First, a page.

Brutalising Iraqis, or British military barbarism matching that of Bush Jnr's armed forces Print E-mail
 16 - 22 February 2006 Issue No. 782

Comment: The terror of occupation

If coalition troops are protecting Iraq from terrorism, who is protecting Iraqis from coalition troops, asks Firas Al-Atraqchi

You, the reader, and a few of your fully-equipped and militarised police chums are enjoying a quiet afternoon at a summer retreat. Suddenly, you hear an explosion outside your domicile and you exit to find dozens of rock-throwing neighbourhood teens taunting you with abuses and the odd projectile.

You assemble a group of your best men and give chase, managing to nab four of the teens.

You bring them back into your summer retreat, and proceed to beat them with your fists, with your boots, and your batons.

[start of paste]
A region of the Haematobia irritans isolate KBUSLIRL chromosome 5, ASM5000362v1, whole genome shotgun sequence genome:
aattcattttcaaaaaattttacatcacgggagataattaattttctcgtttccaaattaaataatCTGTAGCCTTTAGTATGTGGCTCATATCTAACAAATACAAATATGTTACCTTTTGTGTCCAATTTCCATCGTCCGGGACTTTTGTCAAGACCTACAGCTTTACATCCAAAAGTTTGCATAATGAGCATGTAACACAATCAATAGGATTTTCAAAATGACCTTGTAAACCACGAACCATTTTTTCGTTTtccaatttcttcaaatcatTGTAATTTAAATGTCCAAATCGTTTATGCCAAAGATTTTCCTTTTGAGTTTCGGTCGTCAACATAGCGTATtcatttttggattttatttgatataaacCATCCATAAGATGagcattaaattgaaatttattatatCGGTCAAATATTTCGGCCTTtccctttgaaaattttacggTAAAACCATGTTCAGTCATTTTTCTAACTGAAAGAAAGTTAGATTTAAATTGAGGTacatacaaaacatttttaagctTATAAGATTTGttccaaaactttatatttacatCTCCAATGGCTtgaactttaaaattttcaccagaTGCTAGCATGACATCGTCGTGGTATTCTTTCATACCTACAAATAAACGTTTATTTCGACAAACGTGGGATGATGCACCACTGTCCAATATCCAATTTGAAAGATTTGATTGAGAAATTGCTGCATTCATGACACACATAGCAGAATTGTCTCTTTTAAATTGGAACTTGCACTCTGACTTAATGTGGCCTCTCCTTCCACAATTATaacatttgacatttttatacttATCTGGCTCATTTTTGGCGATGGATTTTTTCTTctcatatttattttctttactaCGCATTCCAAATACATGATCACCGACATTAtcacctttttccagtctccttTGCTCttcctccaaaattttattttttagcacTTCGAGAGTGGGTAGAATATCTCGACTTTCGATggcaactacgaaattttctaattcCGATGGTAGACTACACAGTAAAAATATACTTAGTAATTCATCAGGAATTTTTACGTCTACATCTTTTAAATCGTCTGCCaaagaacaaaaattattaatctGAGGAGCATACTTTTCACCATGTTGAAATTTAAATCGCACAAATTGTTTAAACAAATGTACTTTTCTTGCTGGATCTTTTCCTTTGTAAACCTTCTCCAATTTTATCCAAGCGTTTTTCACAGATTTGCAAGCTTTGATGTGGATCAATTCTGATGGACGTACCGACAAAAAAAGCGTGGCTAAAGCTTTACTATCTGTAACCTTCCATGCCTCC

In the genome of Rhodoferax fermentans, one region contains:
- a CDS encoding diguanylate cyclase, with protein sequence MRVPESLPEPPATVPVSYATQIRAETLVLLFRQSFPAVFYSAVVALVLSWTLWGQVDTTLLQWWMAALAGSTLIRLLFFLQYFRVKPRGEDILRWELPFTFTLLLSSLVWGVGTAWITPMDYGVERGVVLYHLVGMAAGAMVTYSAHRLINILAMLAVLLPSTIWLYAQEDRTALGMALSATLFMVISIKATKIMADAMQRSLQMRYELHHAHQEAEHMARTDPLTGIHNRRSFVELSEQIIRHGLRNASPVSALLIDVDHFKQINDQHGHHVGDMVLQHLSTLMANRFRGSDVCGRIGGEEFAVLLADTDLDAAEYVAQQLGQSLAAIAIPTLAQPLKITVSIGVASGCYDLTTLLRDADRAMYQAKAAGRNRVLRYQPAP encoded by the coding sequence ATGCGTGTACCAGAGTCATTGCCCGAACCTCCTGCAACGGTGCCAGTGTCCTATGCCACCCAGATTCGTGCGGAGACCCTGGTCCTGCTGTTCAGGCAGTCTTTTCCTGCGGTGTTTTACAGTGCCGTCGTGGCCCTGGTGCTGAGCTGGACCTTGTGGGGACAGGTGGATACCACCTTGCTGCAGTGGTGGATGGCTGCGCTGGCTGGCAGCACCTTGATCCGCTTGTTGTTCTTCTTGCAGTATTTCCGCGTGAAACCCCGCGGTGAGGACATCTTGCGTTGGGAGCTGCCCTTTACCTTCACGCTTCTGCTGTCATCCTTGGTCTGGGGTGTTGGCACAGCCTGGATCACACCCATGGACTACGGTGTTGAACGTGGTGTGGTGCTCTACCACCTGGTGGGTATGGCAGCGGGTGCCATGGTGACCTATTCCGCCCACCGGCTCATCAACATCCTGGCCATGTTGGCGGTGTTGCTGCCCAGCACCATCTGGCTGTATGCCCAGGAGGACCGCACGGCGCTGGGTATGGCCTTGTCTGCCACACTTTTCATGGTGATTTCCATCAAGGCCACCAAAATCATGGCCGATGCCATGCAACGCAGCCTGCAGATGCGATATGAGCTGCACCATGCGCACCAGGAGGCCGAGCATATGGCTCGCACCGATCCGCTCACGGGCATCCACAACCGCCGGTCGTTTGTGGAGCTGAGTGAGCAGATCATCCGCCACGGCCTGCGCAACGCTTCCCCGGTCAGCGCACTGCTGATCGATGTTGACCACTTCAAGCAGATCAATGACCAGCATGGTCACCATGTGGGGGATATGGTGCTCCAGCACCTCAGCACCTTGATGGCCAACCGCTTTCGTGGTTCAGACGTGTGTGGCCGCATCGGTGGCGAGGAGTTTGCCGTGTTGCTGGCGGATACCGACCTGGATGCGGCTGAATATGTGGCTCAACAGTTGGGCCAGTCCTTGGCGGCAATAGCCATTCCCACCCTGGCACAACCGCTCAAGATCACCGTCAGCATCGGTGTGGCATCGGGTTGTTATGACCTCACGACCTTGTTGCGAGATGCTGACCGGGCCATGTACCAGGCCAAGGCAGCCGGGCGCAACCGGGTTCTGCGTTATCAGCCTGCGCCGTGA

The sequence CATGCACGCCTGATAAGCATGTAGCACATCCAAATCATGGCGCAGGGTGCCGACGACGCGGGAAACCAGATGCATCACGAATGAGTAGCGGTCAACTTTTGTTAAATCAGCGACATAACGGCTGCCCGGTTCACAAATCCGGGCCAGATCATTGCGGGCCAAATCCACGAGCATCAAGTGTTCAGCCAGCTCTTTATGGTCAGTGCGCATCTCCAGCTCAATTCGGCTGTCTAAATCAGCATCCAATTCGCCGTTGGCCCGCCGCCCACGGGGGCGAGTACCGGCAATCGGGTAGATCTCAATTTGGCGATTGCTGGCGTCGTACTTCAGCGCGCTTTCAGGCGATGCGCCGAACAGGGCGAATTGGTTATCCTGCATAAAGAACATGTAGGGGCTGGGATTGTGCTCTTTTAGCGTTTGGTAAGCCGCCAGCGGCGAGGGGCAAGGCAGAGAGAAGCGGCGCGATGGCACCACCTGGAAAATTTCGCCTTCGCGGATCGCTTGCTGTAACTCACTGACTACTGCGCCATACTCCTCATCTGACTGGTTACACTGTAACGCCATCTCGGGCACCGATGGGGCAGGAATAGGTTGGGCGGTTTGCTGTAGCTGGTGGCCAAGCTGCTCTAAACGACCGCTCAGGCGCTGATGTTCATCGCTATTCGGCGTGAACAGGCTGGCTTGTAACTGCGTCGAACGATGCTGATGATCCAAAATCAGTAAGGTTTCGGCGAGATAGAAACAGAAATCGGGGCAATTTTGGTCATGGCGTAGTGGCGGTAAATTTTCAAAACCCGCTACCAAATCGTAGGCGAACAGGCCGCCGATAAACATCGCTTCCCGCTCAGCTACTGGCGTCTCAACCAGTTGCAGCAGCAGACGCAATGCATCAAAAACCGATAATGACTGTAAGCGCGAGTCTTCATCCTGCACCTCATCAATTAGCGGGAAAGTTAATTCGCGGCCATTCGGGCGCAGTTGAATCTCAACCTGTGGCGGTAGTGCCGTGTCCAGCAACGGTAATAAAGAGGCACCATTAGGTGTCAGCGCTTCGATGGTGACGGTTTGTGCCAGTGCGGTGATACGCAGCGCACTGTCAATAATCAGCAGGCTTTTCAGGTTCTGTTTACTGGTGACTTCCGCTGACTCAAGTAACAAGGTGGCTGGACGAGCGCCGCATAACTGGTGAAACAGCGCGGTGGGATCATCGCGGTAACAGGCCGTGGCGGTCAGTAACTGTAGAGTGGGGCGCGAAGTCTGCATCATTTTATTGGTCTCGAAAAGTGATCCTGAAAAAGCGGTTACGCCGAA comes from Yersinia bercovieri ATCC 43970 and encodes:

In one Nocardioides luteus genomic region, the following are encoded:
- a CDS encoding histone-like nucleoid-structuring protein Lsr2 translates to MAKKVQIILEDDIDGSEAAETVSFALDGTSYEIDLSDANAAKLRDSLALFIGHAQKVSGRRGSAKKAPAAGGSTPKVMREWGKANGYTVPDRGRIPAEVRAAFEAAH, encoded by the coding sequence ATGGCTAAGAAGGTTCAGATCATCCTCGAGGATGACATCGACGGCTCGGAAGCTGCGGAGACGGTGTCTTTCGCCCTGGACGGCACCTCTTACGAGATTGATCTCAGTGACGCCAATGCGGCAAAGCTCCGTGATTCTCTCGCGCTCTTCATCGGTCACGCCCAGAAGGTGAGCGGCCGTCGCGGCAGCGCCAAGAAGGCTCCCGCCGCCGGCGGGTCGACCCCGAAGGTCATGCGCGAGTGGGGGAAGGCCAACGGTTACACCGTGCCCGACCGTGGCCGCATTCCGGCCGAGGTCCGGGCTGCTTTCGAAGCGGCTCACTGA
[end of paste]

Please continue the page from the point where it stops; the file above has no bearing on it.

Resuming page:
While the four teens, most of whom are poor and shoeless, are screaming and begging for you and your buddies to stop, one of your "mates" videotapes the whole incident.

One teen is beaten so ferociously on his head that his knees give way as he apparently loses consciousness. Another teen is surrounded by eight policemen who promptly kick him in the back and stomach. Repeatedly.

Another teen's symphonic overtures come to an end when the police captain, who is meant to maintain decorum among the ranks, gives him an excessive kick to the genitals.

All the while, we hear a narrated audio track to this home production:

"Oh yes! Oh yes! You're gonna get it. Yes, naughty little boys! ... Die! Ha, ha!"

Imagine this happening in Alpharetta, Georgia, United States. Or perhaps in Copenhagen, Denmark. How about in Rome, Italy?

It is a little hard to believe such scenes could occur anywhere in the "civilised" world, right?

This is the scene as exposed by the British tabloid News of the World in its Sunday 12 February edition. Citing an exclusive videotape of the beating of four Iraqi teens by UK troops in riot gear, the tabloid says: